Crystallized Ginger or Candied Citrus Peels
Next time you eat citrus fruit, don't throw away the peel - candy it! These chewy treats are easy to make and can also be purchased, and their tangy flavors are enhanced by a quick dip in a pool of dark chocolate.
These may not be as sophisticated as some of the other dipping tidbits here, but when drenched in warm chocolate they just melt in your mouth. Full-sized marshmallows are preferred, since both tines of the fondue fork can be pushed through them to secure them during dipping and the subsequent transfer to the plate.
Firm Cake Cubes
Pick a type of cake that won't crumble when you spear it on the fork or dip it into the pot, such as angel food or pound cake.
Frozen Brownie Cubes
Buy or make an uncut pan of brownies. Freeze the brownie slab and then cut it into bite-sized cubes. Keep them in the freezer until serving time. A chocoholic's dream!
Frozen Cheesecake Cubes
Buy or make a crustless cheesecake (or slice off the crumb crust neatly). Freeze it until very firm, then cut it into cubes. (Use a very sharp knife dipped in hot water, wiping off the blade with a paper towel and dipping it in hot water again before each new cut.) Put the cheesecake cubes back into the freezer until serving time so they won't melt or fall apart when they are dipped into the warm chocolate. Sinfully delicious!
Purchased ladyfingers are fine. Homemade are even better!
You can use either purchased or homemade. If you want to spear them with a fork, choose the kind that has a thin, crisp outer shell and is chewy in the inside. If you're baking your own meringues, try piping them into long rods so that you can hold at them one end and dip the other end into the chocolate without your fingers getting inside the pot.
Crisp Lace Cookies
These are definitely finger food. Buy or make the kind that is rolled around a wooden spoon handle while hot, giving you a convenient handle for dipping.
Tip: When making any lace cookie recipe, make sure to leave lots of room between the mounds of cookie batter, since this type of cookie spreads a lot during baking; it's easy to end up with a single, huge cookie that covers then entire cookie sheet. Also, although many recipes tell you to cover the cookie sheets with greased aluminum foil, I find that using greased baking parchment works better.
Chewy Coconut or Almond Macaroons
Dip them frozen or at room temperature for a luscious treat.
Salty pretzels and sweet, dark chocolate are a match made in heaven! Pretzel rods sturdy enough so they won't break and long enough to be dipped into the warm chocolate without falling into the pot (or having anyone's fingers inside it to retrieve a dropped tidbit).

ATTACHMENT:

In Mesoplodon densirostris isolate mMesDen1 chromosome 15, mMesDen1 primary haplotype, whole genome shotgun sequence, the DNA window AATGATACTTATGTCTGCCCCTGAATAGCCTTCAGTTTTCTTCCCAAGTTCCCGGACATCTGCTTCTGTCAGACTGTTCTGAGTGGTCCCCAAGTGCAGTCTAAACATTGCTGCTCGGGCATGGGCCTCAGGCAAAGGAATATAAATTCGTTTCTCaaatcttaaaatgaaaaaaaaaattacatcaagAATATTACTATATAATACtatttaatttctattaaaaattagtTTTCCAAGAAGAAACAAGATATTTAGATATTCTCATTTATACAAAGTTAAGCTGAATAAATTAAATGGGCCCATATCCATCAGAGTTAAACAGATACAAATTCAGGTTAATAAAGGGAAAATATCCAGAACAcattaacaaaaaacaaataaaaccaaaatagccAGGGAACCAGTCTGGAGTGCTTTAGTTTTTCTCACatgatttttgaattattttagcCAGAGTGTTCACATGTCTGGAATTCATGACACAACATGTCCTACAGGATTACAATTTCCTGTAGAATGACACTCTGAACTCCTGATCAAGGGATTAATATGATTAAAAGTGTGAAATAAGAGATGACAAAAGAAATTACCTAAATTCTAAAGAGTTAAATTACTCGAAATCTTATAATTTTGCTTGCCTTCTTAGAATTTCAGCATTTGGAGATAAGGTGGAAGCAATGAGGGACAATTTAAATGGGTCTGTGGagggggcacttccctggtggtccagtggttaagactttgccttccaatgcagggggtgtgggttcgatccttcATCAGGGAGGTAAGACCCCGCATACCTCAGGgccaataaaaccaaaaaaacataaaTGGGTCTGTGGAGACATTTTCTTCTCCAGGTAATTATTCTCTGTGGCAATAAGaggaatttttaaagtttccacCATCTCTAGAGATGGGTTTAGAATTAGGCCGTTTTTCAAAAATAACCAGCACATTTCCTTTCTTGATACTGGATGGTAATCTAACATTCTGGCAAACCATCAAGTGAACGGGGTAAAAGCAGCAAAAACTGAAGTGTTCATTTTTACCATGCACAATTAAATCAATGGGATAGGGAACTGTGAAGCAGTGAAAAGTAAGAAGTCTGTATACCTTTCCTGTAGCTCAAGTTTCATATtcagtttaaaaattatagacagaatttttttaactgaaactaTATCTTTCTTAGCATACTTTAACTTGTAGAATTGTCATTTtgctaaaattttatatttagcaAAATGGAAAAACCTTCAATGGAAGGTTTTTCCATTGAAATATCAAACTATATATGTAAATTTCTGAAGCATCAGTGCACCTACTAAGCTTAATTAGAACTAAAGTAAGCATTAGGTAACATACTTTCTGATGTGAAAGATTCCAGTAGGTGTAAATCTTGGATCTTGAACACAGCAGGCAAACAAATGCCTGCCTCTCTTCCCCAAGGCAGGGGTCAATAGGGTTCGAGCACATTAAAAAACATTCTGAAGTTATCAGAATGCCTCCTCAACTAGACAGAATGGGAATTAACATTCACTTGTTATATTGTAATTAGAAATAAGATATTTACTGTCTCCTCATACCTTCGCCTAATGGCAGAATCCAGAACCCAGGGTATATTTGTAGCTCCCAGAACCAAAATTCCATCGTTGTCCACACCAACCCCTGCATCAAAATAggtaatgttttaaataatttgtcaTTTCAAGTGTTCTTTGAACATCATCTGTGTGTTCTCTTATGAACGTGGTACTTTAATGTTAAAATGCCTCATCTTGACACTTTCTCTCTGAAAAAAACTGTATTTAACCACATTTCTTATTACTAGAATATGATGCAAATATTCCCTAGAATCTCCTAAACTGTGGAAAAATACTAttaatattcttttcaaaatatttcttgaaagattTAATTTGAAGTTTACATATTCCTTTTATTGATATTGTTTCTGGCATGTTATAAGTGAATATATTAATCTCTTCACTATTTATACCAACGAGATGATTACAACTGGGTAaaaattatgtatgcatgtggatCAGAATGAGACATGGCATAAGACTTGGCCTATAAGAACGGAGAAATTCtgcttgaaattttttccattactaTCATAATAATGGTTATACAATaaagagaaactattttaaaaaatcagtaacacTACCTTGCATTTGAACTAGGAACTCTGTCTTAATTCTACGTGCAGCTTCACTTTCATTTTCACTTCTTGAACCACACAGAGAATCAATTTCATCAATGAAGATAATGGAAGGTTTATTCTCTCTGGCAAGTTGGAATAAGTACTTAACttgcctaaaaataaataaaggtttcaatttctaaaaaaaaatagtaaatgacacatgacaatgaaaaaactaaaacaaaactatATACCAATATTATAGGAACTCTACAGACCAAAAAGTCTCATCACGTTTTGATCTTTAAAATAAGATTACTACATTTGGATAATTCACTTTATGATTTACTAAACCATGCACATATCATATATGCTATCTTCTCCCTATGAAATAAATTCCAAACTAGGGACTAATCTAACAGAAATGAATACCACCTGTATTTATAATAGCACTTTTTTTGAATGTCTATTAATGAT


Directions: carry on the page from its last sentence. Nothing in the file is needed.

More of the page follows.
There's nothing better than a good friend, except a good friend with chocolate.
- Linda Grayson
Eating fondue involves more than just dunking and eating. Here are the rules of the road, which I picked up mostly from my parents (who traveled through Switzerland extensively and loved throwing fondue parties), although I also consulted a few online sources.
Spear Each Dipping Tidbit Securely
Spear a chunk of fruit, cube of cake, etc. with the tip of your fondue fork and push the tidbit far enough onto the tines so that the little fins on the ends pierce all the way through the food. This will help prevent your tasty morsel from falling off the fork and into the pot (or onto the table).
Keep Track of Your Fondue Fork
Most are color coded at the tips of the handles. Before you dip, check your fork to see which color is on the handle tip. That way, if you and someone else accidentally drop your forks in the pot, it will be easy to identify which fork belongs to whom.
Dip But Don't Drip
Spare your (or your host's or hostess's) tablecloth! These tips will help you avoid the dreaded drip:
- Dip your speared tidbit it into the warm chocolate to coat it, then lift it just above the surface of the but not all the way out of the pot.
- Rest the elongated neck of the fondue fork on the edge of the pot for a few seconds to let the excess drip back into the pot.
- Rotate the fork slowly as you lift your dipped tidbit out of the pot and onto your plate.
- If you're still having trouble with drips, you may bring your plate next to the pot, lift the dipped morsel so the plate is under it and keep them in that relative position as you bring them back to your place setting.
Transfer the Dipped Tidbits Before Eating Them
In general, the rule is that the fork that goes into the dip should never go near your mouth. So transfer your dipped tidbit from your fondue fork onto your plate, then spear the coated morsel with a dinner or salad/dessert fork before lifting it to your lips.
Note: For most people, this is simply a matter of good manners (and hygiene). However, there are people who think it's fine for each participant to use the same fork for both dipping and eating. If you are one of them, I strongly recommend checking with your guests in advance to find out how they feel about it.
Dipping a morsel into the pot again after you have bitten into it is considered a serious faux pas, not to mention unhygienic. So when you dip your tidbit, make sure to coat the entire piece with as much of the melted chocolate as you will want.
Forks Versus Fingers
Many people consider dipping food with their fingers to be unsanitary and ill mannered. It also can result in burned fingers. The exception is dipping items that cannot be speared with a fondue fork, such as rolled, crisp wafer cookies or long pretzel rods. In that situation, only the tip of the food should be dipped so your fingertips don't come near the communal dip. You may want to check with your guests to see how they feel about this issue before serving them dippers that can't be speared with a fork. If no one in the party objects, go for it!
Fruit Skewers Make Great Dessert Fondue Dippers
© 2012 Margaret Schindel